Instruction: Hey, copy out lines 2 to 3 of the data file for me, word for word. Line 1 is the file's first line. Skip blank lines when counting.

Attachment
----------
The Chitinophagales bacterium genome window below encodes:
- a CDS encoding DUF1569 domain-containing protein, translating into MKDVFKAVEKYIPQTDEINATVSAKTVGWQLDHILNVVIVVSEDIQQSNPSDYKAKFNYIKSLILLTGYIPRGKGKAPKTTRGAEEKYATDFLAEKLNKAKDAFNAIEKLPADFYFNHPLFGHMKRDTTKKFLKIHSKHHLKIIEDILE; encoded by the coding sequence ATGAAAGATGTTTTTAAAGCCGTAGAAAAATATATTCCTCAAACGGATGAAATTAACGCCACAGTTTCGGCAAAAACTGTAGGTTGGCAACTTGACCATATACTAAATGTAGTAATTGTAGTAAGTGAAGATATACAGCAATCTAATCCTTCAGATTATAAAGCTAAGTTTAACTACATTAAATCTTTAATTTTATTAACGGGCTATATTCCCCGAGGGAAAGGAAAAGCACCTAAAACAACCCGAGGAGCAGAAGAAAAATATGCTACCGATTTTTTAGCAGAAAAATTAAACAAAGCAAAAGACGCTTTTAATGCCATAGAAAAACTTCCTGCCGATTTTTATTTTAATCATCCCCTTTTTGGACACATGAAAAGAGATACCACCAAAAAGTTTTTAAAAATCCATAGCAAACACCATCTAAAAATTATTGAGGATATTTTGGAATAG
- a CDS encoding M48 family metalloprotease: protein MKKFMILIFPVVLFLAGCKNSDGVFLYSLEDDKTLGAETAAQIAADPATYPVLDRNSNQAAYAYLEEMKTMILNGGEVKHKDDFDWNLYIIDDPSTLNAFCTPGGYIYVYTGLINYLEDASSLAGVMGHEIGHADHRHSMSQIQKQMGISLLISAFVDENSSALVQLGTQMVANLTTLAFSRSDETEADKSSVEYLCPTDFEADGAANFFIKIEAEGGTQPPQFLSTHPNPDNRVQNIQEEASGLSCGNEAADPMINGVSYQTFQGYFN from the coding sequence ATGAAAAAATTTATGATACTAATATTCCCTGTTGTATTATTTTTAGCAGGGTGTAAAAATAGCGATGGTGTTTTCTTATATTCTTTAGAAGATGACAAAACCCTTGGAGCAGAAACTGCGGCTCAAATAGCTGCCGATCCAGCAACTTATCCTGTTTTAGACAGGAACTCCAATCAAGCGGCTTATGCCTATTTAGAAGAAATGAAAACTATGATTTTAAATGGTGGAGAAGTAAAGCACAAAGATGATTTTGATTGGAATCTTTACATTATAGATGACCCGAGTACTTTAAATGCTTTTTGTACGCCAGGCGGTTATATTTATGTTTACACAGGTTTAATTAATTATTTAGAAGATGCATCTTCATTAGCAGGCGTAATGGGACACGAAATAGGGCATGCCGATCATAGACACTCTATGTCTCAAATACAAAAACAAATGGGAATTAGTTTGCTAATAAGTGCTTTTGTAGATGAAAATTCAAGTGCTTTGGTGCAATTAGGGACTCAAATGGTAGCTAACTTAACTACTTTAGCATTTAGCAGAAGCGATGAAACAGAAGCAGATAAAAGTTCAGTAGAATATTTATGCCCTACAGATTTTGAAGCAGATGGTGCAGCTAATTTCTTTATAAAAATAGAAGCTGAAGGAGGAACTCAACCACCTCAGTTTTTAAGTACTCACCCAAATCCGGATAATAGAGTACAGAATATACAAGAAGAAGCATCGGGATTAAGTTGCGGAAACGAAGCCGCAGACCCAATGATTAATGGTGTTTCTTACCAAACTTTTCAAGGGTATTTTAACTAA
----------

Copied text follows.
- a CDS encoding DUF1569 domain-containing protein, translating into MKDVFKAVEKYIPQTDEINATVSAKTVGWQLDHILNVVIVVSEDIQQSNPSDYKAKFNYIKSLILLTGYIPRGKGKAPKTTRGAEEKYATDFLAEKLNKAKDAFNAIEKLPADFYFNHPLFGHMKRDTTKKFLKIHSKHHLKIIEDILE; encoded by the coding sequence ATGAAAGATGTTTTTAAAGCCGTAGAAAAATATATTCCTCAAACGGATGAAATTAACGCCACAGTTTCGGCAAAAACTGTAGGTTGGCAACTTGACCATATACTAAATGTAGTAATTGTAGTAAGTGAAGATATACAGCAATCTAATCCTTCAGATTATAAAGCTAAGTTTAACTACATTAAATCTTTAATTTTATTAACGGGCTATATTCCCCGAGGGAAAGGAAAAGCACCTAAAACAACCCGAGGAGCAGAAGAAAAATATGCTACCGATTTTTTAGCAGAAAAATTAAACAAAGCAAAAGACGCTTTTAATGCCATAGAAAAACTTCCTGCCGATTTTTATTTTAATCATCCCCTTTTTGGACACATGAAAAGAGATACCACCAAAAAGTTTTTAAAAATCCATAGCAAACACCATCTAAAAATTATTGAGGATATTTTGGAATAG
- a CDS encoding M48 family metalloprotease: protein MKKFMILIFPVVLFLAGCKNSDGVFLYSLEDDKTLGAETAAQIAADPATYPVLDRNSNQAAYAYLEEMKTMILNGGEVKHKDDFDWNLYIIDDPSTLNAFCTPGGYIYVYTGLINYLEDASSLAGVMGHEIGHADHRHSMSQIQKQMGISLLISAFVDENSSALVQLGTQMVANLTTLAFSRSDETEADKSSVEYLCPTDFEADGAANFFIKIEAEGGTQPPQFLSTHPNPDNRVQNIQEEASGLSCGNEAADPMINGVSYQTFQGYFN from the coding sequence ATGAAAAAATTTATGATACTAATATTCCCTGTTGTATTATTTTTAGCAGGGTGTAAAAATAGCGATGGTGTTTTCTTATATTCTTTAGAAGATGACAAAACCCTTGGAGCAGAAACTGCGGCTCAAATAGCTGCCGATCCAGCAACTTATCCTGTTTTAGACAGGAACTCCAATCAAGCGGCTTATGCCTATTTAGAAGAAATGAAAACTATGATTTTAAATGGTGGAGAAGTAAAGCACAAAGATGATTTTGATTGGAATCTTTACATTATAGATGACCCGAGTACTTTAAATGCTTTTTGTACGCCAGGCGGTTATATTTATGTTTACACAGGTTTAATTAATTATTTAGAAGATGCATCTTCATTAGCAGGCGTAATGGGACACGAAATAGGGCATGCCGATCATAGACACTCTATGTCTCAAATACAAAAACAAATGGGAATTAGTTTGCTAATAAGTGCTTTTGTAGATGAAAATTCAAGTGCTTTGGTGCAATTAGGGACTCAAATGGTAGCTAACTTAACTACTTTAGCATTTAGCAGAAGCGATGAAACAGAAGCAGATAAAAGTTCAGTAGAATATTTATGCCCTACAGATTTTGAAGCAGATGGTGCAGCTAATTTCTTTATAAAAATAGAAGCTGAAGGAGGAACTCAACCACCTCAGTTTTTAAGTACTCACCCAAATCCGGATAATAGAGTACAGAATATACAAGAAGAAGCATCGGGATTAAGTTGCGGAAACGAAGCCGCAGACCCAATGATTAATGGTGTTTCTTACCAAACTTTTCAAGGGTATTTTAACTAA